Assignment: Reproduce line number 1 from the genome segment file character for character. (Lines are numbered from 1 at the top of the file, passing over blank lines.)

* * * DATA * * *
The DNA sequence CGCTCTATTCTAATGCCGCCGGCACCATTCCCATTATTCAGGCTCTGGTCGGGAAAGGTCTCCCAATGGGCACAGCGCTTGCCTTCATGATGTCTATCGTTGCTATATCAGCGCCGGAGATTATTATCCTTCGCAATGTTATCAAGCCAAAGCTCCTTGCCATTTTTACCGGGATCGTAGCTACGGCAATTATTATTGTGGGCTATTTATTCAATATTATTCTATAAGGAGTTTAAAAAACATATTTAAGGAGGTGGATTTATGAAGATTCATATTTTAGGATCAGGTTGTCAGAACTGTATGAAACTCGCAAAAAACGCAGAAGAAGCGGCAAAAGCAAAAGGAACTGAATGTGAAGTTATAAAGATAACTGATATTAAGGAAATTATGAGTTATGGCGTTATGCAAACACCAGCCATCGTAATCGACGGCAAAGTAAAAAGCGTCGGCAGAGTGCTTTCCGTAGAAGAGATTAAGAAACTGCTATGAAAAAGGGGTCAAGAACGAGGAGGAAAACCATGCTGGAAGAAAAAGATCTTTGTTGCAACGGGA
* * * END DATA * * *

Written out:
The DNA sequence CGCTCTATTCTAATGCCGCCGGCACCATTCCCATTATTCAGGCTCTGGTCGGGAAAGGTCTCCCAATGGGCACAGCGCTTGCCTTCATGATGTCTATCGTTGCTATATCAGCGCCGGAGATTATTATCCTTCGCAATGTTATCAAGCCAAAGCTCCTTGCCATTTTTACCGGGATCGTAGCTACGGCAATTATTATTGTGGGCTATTTATTCAATATTATTCTATAAGGAGTTTAAAAAACATATTTAAGGAGGTGGATTTATGAAGATTCATATTTTAGGATCAGGTTGTCAGAACTGTATGAAACTCGCAAAAAACGCAGAAGAAGCGGCAAAAGCAAAAGGAACTGAATGTGAAGTTATAAAGATAACTGATATTAAGGAAATTATGAGTTATGGCGTTATGCAAACACCAGCCATCGTAATCGACGGCAAAGTAAAAAGCGTCGGCAGAGTGCTTTCCGTAGAAGAGATTAAGAAACTGCTATGAAAAAGGGGTCAAGAACGAGGAGGAAAACCATGCTGGAAGAAAAAGATCTTTGTTGCAACGGGA